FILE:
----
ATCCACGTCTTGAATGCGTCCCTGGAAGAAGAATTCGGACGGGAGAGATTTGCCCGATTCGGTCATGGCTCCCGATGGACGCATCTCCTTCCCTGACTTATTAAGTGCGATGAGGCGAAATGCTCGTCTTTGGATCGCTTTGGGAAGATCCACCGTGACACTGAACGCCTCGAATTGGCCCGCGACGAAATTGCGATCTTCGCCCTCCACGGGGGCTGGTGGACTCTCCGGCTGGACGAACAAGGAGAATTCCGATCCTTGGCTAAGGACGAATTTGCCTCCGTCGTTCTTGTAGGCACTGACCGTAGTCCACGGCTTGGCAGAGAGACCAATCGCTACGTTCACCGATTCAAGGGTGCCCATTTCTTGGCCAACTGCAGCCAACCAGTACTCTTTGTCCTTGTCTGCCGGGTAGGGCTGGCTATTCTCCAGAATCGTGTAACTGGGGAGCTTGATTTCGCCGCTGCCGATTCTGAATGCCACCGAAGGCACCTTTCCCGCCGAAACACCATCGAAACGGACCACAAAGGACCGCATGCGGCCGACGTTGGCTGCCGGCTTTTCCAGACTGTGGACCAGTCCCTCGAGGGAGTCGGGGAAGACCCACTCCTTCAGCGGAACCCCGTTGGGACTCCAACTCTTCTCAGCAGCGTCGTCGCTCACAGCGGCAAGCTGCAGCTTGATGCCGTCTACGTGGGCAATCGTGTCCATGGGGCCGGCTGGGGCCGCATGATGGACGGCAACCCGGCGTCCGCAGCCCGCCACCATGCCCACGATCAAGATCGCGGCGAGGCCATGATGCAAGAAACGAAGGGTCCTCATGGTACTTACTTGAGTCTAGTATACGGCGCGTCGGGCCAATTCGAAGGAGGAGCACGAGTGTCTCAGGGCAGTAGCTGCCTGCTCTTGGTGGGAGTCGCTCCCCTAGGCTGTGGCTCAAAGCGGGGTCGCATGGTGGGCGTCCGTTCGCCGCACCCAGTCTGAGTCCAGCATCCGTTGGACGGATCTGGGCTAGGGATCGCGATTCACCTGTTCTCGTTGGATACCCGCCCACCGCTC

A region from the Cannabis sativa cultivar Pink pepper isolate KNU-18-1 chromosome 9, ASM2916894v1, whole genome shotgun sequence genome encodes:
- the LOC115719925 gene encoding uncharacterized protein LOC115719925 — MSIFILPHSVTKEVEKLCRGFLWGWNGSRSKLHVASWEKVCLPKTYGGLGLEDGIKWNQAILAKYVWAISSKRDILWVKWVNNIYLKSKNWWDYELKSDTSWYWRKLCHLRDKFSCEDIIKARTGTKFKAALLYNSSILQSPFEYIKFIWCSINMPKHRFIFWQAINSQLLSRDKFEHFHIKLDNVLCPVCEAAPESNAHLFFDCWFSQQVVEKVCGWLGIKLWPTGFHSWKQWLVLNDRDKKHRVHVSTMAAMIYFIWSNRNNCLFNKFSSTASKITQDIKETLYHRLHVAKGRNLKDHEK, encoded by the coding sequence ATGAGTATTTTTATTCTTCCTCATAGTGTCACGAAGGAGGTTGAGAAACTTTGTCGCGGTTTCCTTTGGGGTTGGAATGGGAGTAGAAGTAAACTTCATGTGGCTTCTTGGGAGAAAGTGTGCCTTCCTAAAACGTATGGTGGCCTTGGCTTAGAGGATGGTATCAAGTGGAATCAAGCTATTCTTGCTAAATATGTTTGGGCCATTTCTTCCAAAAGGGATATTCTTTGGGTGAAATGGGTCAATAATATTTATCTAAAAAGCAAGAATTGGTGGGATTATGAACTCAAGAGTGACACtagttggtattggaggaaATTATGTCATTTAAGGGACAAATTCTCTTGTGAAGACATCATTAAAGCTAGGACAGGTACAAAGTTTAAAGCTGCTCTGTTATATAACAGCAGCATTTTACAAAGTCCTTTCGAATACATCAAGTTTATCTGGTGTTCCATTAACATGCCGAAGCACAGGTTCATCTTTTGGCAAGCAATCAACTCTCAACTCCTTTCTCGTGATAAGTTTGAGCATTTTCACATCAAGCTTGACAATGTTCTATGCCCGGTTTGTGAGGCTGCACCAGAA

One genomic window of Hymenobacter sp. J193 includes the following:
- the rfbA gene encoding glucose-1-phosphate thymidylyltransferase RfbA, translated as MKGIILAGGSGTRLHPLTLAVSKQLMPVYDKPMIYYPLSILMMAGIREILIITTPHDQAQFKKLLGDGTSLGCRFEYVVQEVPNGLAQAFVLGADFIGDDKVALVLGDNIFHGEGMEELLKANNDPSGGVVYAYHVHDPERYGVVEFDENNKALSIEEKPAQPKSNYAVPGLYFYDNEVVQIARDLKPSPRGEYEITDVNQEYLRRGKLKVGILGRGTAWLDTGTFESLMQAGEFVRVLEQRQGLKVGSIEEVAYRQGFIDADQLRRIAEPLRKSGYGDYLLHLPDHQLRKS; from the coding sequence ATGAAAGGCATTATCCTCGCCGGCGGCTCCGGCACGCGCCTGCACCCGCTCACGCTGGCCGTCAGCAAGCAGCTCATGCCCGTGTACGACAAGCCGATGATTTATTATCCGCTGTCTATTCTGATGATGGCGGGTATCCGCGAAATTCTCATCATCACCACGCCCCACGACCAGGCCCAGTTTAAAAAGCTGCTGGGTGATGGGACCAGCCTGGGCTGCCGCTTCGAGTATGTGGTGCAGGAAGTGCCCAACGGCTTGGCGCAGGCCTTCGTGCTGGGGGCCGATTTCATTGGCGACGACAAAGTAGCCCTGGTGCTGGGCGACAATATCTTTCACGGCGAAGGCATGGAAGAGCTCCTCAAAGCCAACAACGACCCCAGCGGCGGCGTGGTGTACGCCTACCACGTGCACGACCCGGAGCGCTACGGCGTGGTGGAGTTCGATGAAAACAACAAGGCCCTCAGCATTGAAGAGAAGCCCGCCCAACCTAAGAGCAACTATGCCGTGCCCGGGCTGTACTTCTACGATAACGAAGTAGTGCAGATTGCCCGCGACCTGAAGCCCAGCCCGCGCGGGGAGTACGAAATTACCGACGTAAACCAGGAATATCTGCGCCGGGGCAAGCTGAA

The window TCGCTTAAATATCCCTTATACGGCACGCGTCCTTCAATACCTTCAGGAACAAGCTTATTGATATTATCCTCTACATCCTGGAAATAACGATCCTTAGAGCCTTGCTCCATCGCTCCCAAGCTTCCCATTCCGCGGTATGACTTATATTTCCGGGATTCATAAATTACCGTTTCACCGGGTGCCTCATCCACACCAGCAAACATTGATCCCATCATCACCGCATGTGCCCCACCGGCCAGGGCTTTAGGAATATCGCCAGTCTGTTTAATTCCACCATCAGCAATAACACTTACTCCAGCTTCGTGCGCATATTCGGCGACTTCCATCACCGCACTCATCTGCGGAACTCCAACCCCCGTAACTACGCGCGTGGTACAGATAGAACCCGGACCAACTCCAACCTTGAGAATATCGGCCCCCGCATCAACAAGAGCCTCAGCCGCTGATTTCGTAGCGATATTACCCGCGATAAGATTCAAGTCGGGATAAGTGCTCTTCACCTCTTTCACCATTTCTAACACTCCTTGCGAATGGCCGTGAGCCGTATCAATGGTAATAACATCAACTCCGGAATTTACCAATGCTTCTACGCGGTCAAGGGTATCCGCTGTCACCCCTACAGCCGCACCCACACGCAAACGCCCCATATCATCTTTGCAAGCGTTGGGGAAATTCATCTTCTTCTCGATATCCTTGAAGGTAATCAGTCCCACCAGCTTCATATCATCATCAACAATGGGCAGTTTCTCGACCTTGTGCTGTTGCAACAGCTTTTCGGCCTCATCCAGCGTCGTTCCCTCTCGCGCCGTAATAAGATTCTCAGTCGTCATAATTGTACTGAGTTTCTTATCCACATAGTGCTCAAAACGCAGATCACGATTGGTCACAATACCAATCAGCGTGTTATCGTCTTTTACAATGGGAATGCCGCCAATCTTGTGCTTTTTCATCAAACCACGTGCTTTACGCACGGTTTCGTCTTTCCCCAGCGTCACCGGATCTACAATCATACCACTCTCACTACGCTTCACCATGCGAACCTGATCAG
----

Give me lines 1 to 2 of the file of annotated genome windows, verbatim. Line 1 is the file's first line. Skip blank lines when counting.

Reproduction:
ATCCACGTCTTGAATGCGTCCCTGGAAGAAGAATTCGGACGGGAGAGATTTGCCCGATTCGGTCATGGCTCCCGATGGACGCATCTCCTTCCCTGACTTATTAAGTGCGATGAGGCGAAATGCTCGTCTTTGGATCGCTTTGGGAAGATCCACCGTGACACTGAACGCCTCGAATTGGCCCGCGACGAAATTGCGATCTTCGCCCTCCACGGGGGCTGGTGGACTCTCCGGCTGGACGAACAAGGAGAATTCCGATCCTTGGCTAAGGACGAATTTGCCTCCGTCGTTCTTGTAGGCACTGACCGTAGTCCACGGCTTGGCAGAGAGACCAATCGCTACGTTCACCGATTCAAGGGTGCCCATTTCTTGGCCAACTGCAGCCAACCAGTACTCTTTGTCCTTGTCTGCCGGGTAGGGCTGGCTATTCTCCAGAATCGTGTAACTGGGGAGCTTGATTTCGCCGCTGCCGATTCTGAATGCCACCGAAGGCACCTTTCCCGCCGAAACACCATCGAAACGGACCACAAAGGACCGCATGCGGCCGACGTTGGCTGCCGGCTTTTCCAGACTGTGGACCAGTCCCTCGAGGGAGTCGGGGAAGACCCACTCCTTCAGCGGAACCCCGTTGGGACTCCAACTCTTCTCAGCAGCGTCGTCGCTCACAGCGGCAAGCTGCAGCTTGATGCCGTCTACGTGGGCAATCGTGTCCATGGGGCCGGCTGGGGCCGCATGATGGACGGCAACCCGGCGTCCGCAGCCCGCCACCATGCCCACGATCAAGATCGCGGCGAGGCCATGATGCAAGAAACGAAGGGTCCTCATGGTACTTACTTGAGTCTAGTATACGGCGCGTCGGGCCAATTCGAAGGAGGAGCACGAGTGTCTCAGGGCAGTAGCTGCCTGCTCTTGGTGGGAGTCGCTCCCCTAGGCTGTGGCTCAAAGCGGGGTCGCATGGTGGGCGTCCGTTCGCCGCACCCAGTCTGAGTCCAGCATCCGTTGGACGGATCTGGGCTAGGGATCGCGATTCACCTGTTCTCGTTGGATACCCGCCCACCGCTC

A region from the Cannabis sativa cultivar Pink pepper isolate KNU-18-1 chromosome 9, ASM2916894v1, whole genome shotgun sequence genome encodes: